If anything, our country is awash in clothing- at one soup kitchen I've volunteered at, they have a free clothing room. I learned there that if your children have battered backpacks at the end of the school year, donate them- they are a much needed item. Homeless women need dark clothing (to hide at night, they told me) and blankets in any condition are snatched up immediately.

    Goodwill helps a lot of people from the money they make, but local charities may get the clothing directly to those who need it.

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  7. I worked in a resale shop in a small town in S. Tx. for a few years. There were 5 churches and one community system that worked out of the building. The shop was able to donate over $600k a year to the community.

    We threw away a lot simply because it was unfit so sell. Every month we threw away all the merchandise that was more than 2 months old. The street people and the winter Texans swarmed over the dumpsters like it was their last meal. Many of the winter Texans resold what they found.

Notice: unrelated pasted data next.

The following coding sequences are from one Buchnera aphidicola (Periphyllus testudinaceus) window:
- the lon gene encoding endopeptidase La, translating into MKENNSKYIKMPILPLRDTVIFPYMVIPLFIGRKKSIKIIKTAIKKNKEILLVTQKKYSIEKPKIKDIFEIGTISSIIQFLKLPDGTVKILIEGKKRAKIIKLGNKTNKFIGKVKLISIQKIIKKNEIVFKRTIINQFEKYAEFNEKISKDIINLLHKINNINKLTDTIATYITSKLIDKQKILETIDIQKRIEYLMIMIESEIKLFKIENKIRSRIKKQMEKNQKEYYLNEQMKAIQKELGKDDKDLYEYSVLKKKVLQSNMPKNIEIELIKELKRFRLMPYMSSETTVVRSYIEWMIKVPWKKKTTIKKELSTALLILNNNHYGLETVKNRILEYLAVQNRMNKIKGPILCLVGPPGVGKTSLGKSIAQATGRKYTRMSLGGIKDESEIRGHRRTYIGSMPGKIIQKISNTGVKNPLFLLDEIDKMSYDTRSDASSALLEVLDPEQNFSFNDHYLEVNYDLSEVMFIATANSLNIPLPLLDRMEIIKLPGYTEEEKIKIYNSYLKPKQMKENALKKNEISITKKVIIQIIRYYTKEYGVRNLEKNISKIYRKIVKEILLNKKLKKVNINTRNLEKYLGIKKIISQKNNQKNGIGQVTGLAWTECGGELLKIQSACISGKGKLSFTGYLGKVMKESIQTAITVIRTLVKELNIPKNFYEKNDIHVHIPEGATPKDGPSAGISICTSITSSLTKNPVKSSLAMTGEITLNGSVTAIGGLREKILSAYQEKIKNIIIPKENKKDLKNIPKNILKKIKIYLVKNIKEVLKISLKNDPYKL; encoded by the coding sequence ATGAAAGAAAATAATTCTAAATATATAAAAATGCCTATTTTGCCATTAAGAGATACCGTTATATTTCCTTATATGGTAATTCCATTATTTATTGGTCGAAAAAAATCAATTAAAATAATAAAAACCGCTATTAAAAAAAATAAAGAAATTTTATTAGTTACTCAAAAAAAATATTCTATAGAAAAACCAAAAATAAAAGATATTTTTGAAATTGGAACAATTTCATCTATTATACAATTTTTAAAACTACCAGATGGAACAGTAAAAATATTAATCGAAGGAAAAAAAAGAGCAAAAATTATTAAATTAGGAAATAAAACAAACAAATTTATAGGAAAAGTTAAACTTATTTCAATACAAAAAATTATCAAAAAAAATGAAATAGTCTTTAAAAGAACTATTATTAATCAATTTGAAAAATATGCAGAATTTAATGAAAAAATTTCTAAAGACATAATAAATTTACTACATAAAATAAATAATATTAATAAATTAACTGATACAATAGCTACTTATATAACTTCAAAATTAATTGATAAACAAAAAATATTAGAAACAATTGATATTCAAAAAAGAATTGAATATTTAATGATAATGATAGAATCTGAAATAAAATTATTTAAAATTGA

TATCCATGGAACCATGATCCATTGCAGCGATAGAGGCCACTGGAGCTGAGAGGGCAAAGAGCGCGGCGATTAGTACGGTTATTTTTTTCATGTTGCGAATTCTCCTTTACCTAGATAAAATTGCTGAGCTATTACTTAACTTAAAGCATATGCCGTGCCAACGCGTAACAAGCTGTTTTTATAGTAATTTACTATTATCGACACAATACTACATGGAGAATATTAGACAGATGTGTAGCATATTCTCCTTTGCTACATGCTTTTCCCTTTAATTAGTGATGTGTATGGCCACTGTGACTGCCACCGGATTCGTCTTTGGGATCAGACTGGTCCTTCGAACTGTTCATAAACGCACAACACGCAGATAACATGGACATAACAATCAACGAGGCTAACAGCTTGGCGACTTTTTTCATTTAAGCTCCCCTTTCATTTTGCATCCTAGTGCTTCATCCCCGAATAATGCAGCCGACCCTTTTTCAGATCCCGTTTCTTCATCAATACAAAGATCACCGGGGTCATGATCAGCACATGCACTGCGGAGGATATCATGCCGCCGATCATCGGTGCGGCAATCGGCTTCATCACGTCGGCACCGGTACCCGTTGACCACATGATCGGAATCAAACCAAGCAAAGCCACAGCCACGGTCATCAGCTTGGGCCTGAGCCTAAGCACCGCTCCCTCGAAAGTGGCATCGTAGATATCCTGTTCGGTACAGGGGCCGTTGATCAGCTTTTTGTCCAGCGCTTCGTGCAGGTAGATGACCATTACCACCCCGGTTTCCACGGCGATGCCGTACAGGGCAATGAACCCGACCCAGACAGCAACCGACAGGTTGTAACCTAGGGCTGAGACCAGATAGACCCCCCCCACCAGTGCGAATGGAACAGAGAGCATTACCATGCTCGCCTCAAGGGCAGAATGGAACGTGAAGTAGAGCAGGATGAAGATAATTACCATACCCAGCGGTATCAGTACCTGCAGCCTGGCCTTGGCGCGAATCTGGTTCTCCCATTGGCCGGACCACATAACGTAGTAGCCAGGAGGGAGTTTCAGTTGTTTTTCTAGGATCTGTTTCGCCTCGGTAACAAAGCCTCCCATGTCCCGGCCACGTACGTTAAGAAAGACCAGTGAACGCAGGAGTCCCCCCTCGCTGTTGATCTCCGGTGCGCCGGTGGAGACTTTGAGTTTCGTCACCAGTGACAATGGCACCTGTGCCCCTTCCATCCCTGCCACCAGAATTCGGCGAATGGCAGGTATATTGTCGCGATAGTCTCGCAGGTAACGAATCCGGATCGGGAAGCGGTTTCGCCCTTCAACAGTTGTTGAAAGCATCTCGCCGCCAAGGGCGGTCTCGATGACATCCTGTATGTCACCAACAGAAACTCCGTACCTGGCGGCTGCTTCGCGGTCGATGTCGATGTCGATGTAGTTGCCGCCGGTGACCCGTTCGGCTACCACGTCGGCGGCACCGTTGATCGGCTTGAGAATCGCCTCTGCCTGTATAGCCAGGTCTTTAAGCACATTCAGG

A friend of mine here in Austin worked for the local Goodwill Ind. company for a few years. She said that the salaries of the president and his 5 veeps was $1.5 million which was more that Goodwill gave back to the community.

    Goodwill is not a charity-it is a business on a big time scale.

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  8. I buy lots of hard-back books at Goodwill....$1.50 each and always in good condition.

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  9. The downside: Proceeds from their operations are used to fund a pretty unsavory right-wing agenda: stopping Planned Parenthood, anti-GLBT legislation, privatization of welfare services and public education. True, they do a lot of good, but not enough to make me give them any support.

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    1. I don't know anything about Goodwill, but just because you don't agree with a practice doesn't make it "unsavory."

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    2. TB, you attack an incredibly stupid line of thought that Anonymous gives no appearance of having engaged in. Why?

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  10. Are you sure you're not confusing The Salvation Army or some other charity with Goodwill? Can you provide a link to back up your assertion?